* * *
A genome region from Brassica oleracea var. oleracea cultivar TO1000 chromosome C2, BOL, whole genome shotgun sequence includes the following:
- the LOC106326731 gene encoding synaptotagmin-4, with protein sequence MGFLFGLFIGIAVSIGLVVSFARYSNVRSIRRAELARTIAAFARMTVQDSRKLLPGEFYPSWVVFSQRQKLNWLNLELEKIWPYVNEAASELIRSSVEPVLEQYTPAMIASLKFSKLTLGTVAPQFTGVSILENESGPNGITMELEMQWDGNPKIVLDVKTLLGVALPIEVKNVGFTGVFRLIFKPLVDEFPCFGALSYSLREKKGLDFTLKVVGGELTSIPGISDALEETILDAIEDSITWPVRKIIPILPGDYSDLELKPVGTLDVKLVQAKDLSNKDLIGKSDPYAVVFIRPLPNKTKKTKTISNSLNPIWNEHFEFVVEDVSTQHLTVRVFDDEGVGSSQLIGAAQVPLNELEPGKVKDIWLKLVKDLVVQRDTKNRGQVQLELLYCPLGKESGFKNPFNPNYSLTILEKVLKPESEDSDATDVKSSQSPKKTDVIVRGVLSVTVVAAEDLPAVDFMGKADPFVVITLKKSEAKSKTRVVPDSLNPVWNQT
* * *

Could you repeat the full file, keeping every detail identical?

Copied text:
A genome region from Brassica oleracea var. oleracea cultivar TO1000 chromosome C2, BOL, whole genome shotgun sequence includes the following:
- the LOC106326731 gene encoding synaptotagmin-4, with protein sequence MGFLFGLFIGIAVSIGLVVSFARYSNVRSIRRAELARTIAAFARMTVQDSRKLLPGEFYPSWVVFSQRQKLNWLNLELEKIWPYVNEAASELIRSSVEPVLEQYTPAMIASLKFSKLTLGTVAPQFTGVSILENESGPNGITMELEMQWDGNPKIVLDVKTLLGVALPIEVKNVGFTGVFRLIFKPLVDEFPCFGALSYSLREKKGLDFTLKVVGGELTSIPGISDALEETILDAIEDSITWPVRKIIPILPGDYSDLELKPVGTLDVKLVQAKDLSNKDLIGKSDPYAVVFIRPLPNKTKKTKTISNSLNPIWNEHFEFVVEDVSTQHLTVRVFDDEGVGSSQLIGAAQVPLNELEPGKVKDIWLKLVKDLVVQRDTKNRGQVQLELLYCPLGKESGFKNPFNPNYSLTILEKVLKPESEDSDATDVKSSQSPKKTDVIVRGVLSVTVVAAEDLPAVDFMGKADPFVVITLKKSEAKSKTRVVPDSLNPVWNQT